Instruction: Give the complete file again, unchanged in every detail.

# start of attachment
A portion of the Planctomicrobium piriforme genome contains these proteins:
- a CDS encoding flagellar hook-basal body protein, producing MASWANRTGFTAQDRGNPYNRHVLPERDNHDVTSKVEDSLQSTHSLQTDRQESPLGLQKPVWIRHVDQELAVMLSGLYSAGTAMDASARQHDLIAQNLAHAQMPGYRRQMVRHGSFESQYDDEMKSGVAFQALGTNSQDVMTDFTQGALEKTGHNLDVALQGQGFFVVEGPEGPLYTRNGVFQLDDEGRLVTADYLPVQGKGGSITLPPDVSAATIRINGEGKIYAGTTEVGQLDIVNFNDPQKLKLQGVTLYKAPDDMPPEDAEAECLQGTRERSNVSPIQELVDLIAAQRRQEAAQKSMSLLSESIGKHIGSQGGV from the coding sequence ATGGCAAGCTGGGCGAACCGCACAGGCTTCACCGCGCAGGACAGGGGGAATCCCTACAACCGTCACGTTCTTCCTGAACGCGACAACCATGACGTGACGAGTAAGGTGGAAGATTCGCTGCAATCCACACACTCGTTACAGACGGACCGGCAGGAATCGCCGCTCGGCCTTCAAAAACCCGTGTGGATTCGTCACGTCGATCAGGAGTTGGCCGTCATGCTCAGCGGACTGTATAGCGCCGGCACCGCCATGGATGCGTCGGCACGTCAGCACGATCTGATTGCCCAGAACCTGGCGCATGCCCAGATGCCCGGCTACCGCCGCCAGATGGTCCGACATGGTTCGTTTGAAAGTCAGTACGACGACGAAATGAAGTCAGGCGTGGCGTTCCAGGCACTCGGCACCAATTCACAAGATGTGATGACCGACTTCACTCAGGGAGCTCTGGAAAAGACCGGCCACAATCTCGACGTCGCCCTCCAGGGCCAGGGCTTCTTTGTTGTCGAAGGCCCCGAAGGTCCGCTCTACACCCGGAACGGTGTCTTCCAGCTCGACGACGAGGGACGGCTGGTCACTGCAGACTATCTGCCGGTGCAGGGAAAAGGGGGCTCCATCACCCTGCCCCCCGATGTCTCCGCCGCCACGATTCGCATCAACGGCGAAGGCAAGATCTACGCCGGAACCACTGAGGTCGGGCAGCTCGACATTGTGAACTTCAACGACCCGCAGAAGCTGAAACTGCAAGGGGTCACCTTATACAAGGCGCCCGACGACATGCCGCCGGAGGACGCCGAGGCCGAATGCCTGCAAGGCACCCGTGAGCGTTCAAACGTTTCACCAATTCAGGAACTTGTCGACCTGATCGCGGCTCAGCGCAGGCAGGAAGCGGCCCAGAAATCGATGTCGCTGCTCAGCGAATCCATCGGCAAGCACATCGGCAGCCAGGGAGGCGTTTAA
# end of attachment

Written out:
A portion of the Planctomicrobium piriforme genome contains these proteins:
- a CDS encoding flagellar hook-basal body protein, producing MASWANRTGFTAQDRGNPYNRHVLPERDNHDVTSKVEDSLQSTHSLQTDRQESPLGLQKPVWIRHVDQELAVMLSGLYSAGTAMDASARQHDLIAQNLAHAQMPGYRRQMVRHGSFESQYDDEMKSGVAFQALGTNSQDVMTDFTQGALEKTGHNLDVALQGQGFFVVEGPEGPLYTRNGVFQLDDEGRLVTADYLPVQGKGGSITLPPDVSAATIRINGEGKIYAGTTEVGQLDIVNFNDPQKLKLQGVTLYKAPDDMPPEDAEAECLQGTRERSNVSPIQELVDLIAAQRRQEAAQKSMSLLSESIGKHIGSQGGV from the coding sequence ATGGCAAGCTGGGCGAACCGCACAGGCTTCACCGCGCAGGACAGGGGGAATCCCTACAACCGTCACGTTCTTCCTGAACGCGACAACCATGACGTGACGAGTAAGGTGGAAGATTCGCTGCAATCCACACACTCGTTACAGACGGACCGGCAGGAATCGCCGCTCGGCCTTCAAAAACCCGTGTGGATTCGTCACGTCGATCAGGAGTTGGCCGTCATGCTCAGCGGACTGTATAGCGCCGGCACCGCCATGGATGCGTCGGCACGTCAGCACGATCTGATTGCCCAGAACCTGGCGCATGCCCAGATGCCCGGCTACCGCCGCCAGATGGTCCGACATGGTTCGTTTGAAAGTCAGTACGACGACGAAATGAAGTCAGGCGTGGCGTTCCAGGCACTCGGCACCAATTCACAAGATGTGATGACCGACTTCACTCAGGGAGCTCTGGAAAAGACCGGCCACAATCTCGACGTCGCCCTCCAGGGCCAGGGCTTCTTTGTTGTCGAAGGCCCCGAAGGTCCGCTCTACACCCGGAACGGTGTCTTCCAGCTCGACGACGAGGGACGGCTGGTCACTGCAGACTATCTGCCGGTGCAGGGAAAAGGGGGCTCCATCACCCTGCCCCCCGATGTCTCCGCCGCCACGATTCGCATCAACGGCGAAGGCAAGATCTACGCCGGAACCACTGAGGTCGGGCAGCTCGACATTGTGAACTTCAACGACCCGCAGAAGCTGAAACTGCAAGGGGTCACCTTATACAAGGCGCCCGACGACATGCCGCCGGAGGACGCCGAGGCCGAATGCCTGCAAGGCACCCGTGAGCGTTCAAACGTTTCACCAATTCAGGAACTTGTCGACCTGATCGCGGCTCAGCGCAGGCAGGAAGCGGCCCAGAAATCGATGTCGCTGCTCAGCGAATCCATCGGCAAGCACATCGGCAGCCAGGGAGGCGTTTAA